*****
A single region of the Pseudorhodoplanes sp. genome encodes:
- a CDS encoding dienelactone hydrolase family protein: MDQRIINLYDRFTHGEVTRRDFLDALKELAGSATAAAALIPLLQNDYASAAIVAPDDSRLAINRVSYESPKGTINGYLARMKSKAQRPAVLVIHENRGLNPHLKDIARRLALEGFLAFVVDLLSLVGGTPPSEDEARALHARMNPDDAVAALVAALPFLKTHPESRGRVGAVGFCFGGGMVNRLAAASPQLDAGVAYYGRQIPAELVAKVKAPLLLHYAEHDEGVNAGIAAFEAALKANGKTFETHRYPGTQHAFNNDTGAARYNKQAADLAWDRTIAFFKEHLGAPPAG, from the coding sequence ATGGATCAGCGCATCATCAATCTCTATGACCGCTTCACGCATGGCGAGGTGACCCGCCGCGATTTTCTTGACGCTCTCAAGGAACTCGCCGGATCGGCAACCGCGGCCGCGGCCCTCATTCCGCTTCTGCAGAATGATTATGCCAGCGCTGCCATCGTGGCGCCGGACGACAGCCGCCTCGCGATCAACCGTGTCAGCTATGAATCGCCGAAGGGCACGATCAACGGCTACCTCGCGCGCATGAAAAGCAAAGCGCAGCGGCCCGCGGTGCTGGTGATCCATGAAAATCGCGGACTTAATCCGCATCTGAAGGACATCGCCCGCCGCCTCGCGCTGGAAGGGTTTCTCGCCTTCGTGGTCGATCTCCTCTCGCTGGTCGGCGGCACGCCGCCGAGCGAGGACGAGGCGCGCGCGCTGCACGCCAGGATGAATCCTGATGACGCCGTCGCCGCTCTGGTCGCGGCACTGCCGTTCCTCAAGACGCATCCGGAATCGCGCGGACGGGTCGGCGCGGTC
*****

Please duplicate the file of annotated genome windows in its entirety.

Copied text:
A single region of the Pseudorhodoplanes sp. genome encodes:
- a CDS encoding dienelactone hydrolase family protein: MDQRIINLYDRFTHGEVTRRDFLDALKELAGSATAAAALIPLLQNDYASAAIVAPDDSRLAINRVSYESPKGTINGYLARMKSKAQRPAVLVIHENRGLNPHLKDIARRLALEGFLAFVVDLLSLVGGTPPSEDEARALHARMNPDDAVAALVAALPFLKTHPESRGRVGAVGFCFGGGMVNRLAAASPQLDAGVAYYGRQIPAELVAKVKAPLLLHYAEHDEGVNAGIAAFEAALKANGKTFETHRYPGTQHAFNNDTGAARYNKQAADLAWDRTIAFFKEHLGAPPAG, from the coding sequence ATGGATCAGCGCATCATCAATCTCTATGACCGCTTCACGCATGGCGAGGTGACCCGCCGCGATTTTCTTGACGCTCTCAAGGAACTCGCCGGATCGGCAACCGCGGCCGCGGCCCTCATTCCGCTTCTGCAGAATGATTATGCCAGCGCTGCCATCGTGGCGCCGGACGACAGCCGCCTCGCGATCAACCGTGTCAGCTATGAATCGCCGAAGGGCACGATCAACGGCTACCTCGCGCGCATGAAAAGCAAAGCGCAGCGGCCCGCGGTGCTGGTGATCCATGAAAATCGCGGACTTAATCCGCATCTGAAGGACATCGCCCGCCGCCTCGCGCTGGAAGGGTTTCTCGCCTTCGTGGTCGATCTCCTCTCGCTGGTCGGCGGCACGCCGCCGAGCGAGGACGAGGCGCGCGCGCTGCACGCCAGGATGAATCCTGATGACGCCGTCGCCGCTCTGGTCGCGGCACTGCCGTTCCTCAAGACGCATCCGGAATCGCGCGGACGGGTCGGCGCGGTC